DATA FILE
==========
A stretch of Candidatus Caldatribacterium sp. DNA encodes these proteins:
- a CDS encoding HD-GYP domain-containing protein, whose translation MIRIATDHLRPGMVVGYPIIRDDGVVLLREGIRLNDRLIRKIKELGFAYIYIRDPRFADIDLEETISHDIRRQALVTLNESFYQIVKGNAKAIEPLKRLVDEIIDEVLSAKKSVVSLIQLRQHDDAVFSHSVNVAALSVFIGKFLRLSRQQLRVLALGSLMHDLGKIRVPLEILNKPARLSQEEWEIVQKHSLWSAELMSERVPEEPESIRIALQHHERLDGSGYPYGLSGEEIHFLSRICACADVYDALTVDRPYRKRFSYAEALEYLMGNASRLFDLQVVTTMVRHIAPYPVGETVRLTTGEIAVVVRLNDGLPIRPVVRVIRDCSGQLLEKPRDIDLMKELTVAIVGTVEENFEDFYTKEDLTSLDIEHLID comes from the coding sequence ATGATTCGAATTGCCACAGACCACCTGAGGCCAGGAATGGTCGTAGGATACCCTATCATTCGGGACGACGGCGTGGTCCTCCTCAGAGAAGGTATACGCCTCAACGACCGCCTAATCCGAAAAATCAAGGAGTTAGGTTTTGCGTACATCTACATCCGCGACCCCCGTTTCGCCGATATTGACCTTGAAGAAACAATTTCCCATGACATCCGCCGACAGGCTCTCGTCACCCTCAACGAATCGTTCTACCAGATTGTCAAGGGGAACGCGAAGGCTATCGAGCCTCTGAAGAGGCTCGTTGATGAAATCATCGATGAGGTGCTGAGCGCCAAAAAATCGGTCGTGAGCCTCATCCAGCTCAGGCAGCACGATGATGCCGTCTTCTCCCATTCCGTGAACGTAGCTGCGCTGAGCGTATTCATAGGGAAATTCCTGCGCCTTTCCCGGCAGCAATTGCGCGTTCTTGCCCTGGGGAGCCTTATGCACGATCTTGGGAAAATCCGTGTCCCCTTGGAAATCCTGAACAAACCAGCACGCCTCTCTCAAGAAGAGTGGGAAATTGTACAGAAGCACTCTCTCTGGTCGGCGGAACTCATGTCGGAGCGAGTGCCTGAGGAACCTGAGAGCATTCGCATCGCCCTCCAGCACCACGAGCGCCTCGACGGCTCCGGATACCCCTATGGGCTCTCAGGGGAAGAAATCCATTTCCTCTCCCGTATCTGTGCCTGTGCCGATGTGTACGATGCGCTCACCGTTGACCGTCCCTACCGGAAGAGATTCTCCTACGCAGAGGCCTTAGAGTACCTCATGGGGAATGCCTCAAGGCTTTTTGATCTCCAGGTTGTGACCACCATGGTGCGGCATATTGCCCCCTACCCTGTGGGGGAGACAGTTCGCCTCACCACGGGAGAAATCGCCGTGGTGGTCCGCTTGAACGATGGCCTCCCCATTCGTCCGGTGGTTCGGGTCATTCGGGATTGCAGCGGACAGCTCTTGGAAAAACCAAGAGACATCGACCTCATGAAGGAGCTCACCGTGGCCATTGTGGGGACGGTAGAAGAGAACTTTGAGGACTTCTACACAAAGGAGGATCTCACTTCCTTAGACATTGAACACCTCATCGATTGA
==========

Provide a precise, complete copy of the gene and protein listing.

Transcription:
A stretch of Candidatus Caldatribacterium sp. DNA encodes these proteins:
- a CDS encoding HD-GYP domain-containing protein, whose translation MIRIATDHLRPGMVVGYPIIRDDGVVLLREGIRLNDRLIRKIKELGFAYIYIRDPRFADIDLEETISHDIRRQALVTLNESFYQIVKGNAKAIEPLKRLVDEIIDEVLSAKKSVVSLIQLRQHDDAVFSHSVNVAALSVFIGKFLRLSRQQLRVLALGSLMHDLGKIRVPLEILNKPARLSQEEWEIVQKHSLWSAELMSERVPEEPESIRIALQHHERLDGSGYPYGLSGEEIHFLSRICACADVYDALTVDRPYRKRFSYAEALEYLMGNASRLFDLQVVTTMVRHIAPYPVGETVRLTTGEIAVVVRLNDGLPIRPVVRVIRDCSGQLLEKPRDIDLMKELTVAIVGTVEENFEDFYTKEDLTSLDIEHLID comes from the coding sequence ATGATTCGAATTGCCACAGACCACCTGAGGCCAGGAATGGTCGTAGGATACCCTATCATTCGGGACGACGGCGTGGTCCTCCTCAGAGAAGGTATACGCCTCAACGACCGCCTAATCCGAAAAATCAAGGAGTTAGGTTTTGCGTACATCTACATCCGCGACCCCCGTTTCGCCGATATTGACCTTGAAGAAACAATTTCCCATGACATCCGCCGACAGGCTCTCGTCACCCTCAACGAATCGTTCTACCAGATTGTCAAGGGGAACGCGAAGGCTATCGAGCCTCTGAAGAGGCTCGTTGATGAAATCATCGATGAGGTGCTGAGCGCCAAAAAATCGGTCGTGAGCCTCATCCAGCTCAGGCAGCACGATGATGCCGTCTTCTCCCATTCCGTGAACGTAGCTGCGCTGAGCGTATTCATAGGGAAATTCCTGCGCCTTTCCCGGCAGCAATTGCGCGTTCTTGCCCTGGGGAGCCTTATGCACGATCTTGGGAAAATCCGTGTCCCCTTGGAAATCCTGAACAAACCAGCACGCCTCTCTCAAGAAGAGTGGGAAATTGTACAGAAGCACTCTCTCTGGTCGGCGGAACTCATGTCGGAGCGAGTGCCTGAGGAACCTGAGAGCATTCGCATCGCCCTCCAGCACCACGAGCGCCTCGACGGCTCCGGATACCCCTATGGGCTCTCAGGGGAAGAAATCCATTTCCTCTCCCGTATCTGTGCCTGTGCCGATGTGTACGATGCGCTCACCGTTGACCGTCCCTACCGGAAGAGATTCTCCTACGCAGAGGCCTTAGAGTACCTCATGGGGAATGCCTCAAGGCTTTTTGATCTCCAGGTTGTGACCACCATGGTGCGGCATATTGCCCCCTACCCTGTGGGGGAGACAGTTCGCCTCACCACGGGAGAAATCGCCGTGGTGGTCCGCTTGAACGATGGCCTCCCCATTCGTCCGGTGGTTCGGGTCATTCGGGATTGCAGCGGACAGCTCTTGGAAAAACCAAGAGACATCGACCTCATGAAGGAGCTCACCGTGGCCATTGTGGGGACGGTAGAAGAGAACTTTGAGGACTTCTACACAAAGGAGGATCTCACTTCCTTAGACATTGAACACCTCATCGATTGA